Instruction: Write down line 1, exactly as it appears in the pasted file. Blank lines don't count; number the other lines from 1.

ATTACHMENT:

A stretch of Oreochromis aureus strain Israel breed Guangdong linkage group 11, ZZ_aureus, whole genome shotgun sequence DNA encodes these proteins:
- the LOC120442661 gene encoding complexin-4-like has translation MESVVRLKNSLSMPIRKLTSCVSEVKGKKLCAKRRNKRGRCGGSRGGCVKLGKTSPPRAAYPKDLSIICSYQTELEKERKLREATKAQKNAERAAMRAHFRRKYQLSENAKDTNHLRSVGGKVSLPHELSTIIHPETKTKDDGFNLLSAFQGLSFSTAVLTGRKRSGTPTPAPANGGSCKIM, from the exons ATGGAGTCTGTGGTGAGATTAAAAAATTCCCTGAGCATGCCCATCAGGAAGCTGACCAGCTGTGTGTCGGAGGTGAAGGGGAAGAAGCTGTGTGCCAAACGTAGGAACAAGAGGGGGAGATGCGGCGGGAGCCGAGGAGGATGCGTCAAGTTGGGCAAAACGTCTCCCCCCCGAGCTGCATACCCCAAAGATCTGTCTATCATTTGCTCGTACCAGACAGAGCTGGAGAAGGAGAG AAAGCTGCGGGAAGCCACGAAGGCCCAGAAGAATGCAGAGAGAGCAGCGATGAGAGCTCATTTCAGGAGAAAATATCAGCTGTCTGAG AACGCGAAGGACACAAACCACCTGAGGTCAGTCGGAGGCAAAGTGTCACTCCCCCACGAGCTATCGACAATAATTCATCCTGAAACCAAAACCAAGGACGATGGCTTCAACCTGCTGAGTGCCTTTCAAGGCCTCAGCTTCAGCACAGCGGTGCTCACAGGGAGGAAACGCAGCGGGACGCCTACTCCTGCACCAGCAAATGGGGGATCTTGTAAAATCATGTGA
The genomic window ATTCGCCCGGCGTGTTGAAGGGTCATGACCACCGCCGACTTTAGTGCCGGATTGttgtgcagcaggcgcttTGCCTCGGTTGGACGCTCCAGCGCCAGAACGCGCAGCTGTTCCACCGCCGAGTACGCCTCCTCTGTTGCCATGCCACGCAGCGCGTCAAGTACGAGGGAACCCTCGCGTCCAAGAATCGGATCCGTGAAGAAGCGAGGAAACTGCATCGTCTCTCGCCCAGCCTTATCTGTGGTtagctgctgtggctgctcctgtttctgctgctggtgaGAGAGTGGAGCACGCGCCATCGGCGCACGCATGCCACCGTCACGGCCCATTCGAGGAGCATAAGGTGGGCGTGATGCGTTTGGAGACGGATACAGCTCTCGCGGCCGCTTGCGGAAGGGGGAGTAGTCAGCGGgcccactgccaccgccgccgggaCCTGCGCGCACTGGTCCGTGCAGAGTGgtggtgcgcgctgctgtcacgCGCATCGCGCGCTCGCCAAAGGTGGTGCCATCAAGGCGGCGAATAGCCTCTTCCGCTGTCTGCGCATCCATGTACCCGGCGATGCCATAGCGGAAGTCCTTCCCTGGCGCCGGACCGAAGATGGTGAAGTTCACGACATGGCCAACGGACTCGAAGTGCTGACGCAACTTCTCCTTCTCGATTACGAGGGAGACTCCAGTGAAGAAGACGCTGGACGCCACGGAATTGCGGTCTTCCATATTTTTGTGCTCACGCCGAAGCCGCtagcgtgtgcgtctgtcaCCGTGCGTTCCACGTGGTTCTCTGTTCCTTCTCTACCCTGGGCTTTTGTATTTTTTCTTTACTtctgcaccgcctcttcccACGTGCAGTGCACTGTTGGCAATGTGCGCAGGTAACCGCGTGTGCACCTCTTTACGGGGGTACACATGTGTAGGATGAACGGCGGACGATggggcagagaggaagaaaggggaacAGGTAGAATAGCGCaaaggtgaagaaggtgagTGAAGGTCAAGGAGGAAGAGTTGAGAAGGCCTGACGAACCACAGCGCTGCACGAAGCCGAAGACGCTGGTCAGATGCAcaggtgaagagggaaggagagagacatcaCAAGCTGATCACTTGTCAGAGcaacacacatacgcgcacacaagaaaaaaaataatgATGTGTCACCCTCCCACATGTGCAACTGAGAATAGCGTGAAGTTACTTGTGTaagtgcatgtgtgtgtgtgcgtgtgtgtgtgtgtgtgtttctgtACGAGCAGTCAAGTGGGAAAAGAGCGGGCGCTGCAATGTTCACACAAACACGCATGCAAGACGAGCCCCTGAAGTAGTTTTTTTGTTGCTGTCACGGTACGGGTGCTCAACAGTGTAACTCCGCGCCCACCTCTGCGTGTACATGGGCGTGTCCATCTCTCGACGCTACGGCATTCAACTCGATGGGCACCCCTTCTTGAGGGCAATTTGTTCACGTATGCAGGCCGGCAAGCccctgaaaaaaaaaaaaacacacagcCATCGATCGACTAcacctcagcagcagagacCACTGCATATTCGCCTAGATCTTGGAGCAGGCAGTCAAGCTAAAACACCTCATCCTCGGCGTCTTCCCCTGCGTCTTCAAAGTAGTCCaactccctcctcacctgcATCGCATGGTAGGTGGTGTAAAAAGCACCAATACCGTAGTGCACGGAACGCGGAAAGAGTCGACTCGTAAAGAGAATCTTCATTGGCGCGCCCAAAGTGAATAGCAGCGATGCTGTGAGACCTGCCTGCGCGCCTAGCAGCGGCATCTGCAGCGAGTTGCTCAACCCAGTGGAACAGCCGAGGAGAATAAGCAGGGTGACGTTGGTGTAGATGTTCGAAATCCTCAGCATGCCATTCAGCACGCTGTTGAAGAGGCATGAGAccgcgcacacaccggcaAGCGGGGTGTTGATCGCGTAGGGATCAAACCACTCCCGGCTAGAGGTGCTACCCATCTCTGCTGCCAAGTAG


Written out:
A stretch of Oreochromis aureus strain Israel breed Guangdong linkage group 11, ZZ_aureus, whole genome shotgun sequence DNA encodes these proteins: